After a Decade David Wynes Retires

David Wynes is the Vice President for Research Administration. He came to Emory in February of 2007 after 16 years at the University of Iowa as Senior Associate Vice President for Research. David will be retiring September 30, 2018. As Vice President David oversees the Office of Technology Transfer, Office of Sponsored Programs, Office of Research Compliance, Office for Clinical Research, the Institutional Review Board Office, the Institutional Animal Care and Use Committee Office, Environmental Health and Safety Office, Investigational Drug Service, and the Conflict of Interest in Research Office.

What are the key responsibilities of the VPR for Research Admin?

The lifespan of research activities is under this position, starting with sponsored programs that do grant proposals, the animal care committee that reviews research involving animals, the human subjects or the IRB committee which does the same sort of thing but for human research, the environmental health and safety department that covers radiation, biosafety, lab safety issues, the office of clinical research that helps develop clinical trials, tech transfer that does the patenting and licensing, we also deal with conflicts of interests within research. So it really covers a spectrum of activities committed to research. My job is the glue that keeps it all together, operating smoothly.

Are there any misperceptions about this role?

(Laughs) I guess I’m not really aware of the perceptions people have about it. It’s a lot of work, it’s a job where you roll up your sleeves. It’s strategy and logistics. The sheer volume of the work we do requires you to take a different perspective than if this was a smaller organization, because when we’re talking about transactions and applications and awards we’re talking about thousands of them. So a lot of time is spent trying to figure out how to manage that volume of activity in a way that is the most streamlined and the least intrusive.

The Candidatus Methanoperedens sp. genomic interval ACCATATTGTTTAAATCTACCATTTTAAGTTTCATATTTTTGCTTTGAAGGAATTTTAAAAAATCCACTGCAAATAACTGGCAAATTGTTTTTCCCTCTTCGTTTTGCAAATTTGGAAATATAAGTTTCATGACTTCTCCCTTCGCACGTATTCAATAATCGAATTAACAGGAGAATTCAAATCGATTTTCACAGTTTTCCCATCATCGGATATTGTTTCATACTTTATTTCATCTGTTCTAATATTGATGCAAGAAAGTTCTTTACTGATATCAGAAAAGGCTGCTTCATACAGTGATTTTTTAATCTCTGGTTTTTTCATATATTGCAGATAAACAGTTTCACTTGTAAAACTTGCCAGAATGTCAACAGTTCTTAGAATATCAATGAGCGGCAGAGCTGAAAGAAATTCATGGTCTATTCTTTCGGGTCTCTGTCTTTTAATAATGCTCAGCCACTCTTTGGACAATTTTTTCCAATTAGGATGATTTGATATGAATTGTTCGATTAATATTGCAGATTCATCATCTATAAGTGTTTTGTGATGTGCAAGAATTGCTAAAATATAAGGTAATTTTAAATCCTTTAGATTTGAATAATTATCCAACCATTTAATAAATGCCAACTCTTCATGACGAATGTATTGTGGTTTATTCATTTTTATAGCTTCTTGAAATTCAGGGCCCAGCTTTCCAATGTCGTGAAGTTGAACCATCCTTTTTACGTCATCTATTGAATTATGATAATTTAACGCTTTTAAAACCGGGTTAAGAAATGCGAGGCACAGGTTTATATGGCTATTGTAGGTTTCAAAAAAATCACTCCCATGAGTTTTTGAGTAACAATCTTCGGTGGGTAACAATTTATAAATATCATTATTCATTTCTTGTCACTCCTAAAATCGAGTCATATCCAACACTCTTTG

What is the most challenging aspect of your job?David Wynes Speaking photo

Because it covers such a breadth of activities, this job requires being able to tackle one nuanced activity after another. It takes adaptability. I also have to be able to tease out the important information from each department. The thing I focus most on is making sure each unit is integrating their business activities, working together and collaborating.

What have been the biggest changes in research administration nationally & at Emory during your tenure?

At Emory, we’ve grown dramatically. When I started here we were at 370 million dollars of sponsored research. Last year we were 637 million dollars, and this year we could hit 700 million dollars. Growth of research activity has been tremendous. Nationally, there has been growth of regulations despite a lot of discussion about the government rolling them back. Numerous studies have shown that the number of regulations impacting research continues to grow, and trying to figure out how to incorporate those added burdens is a never ending challenge. There needs to be more engagement with the research community prior to these regulations being formed.

What are you the proudest of accomplishing during your tenure at Emory?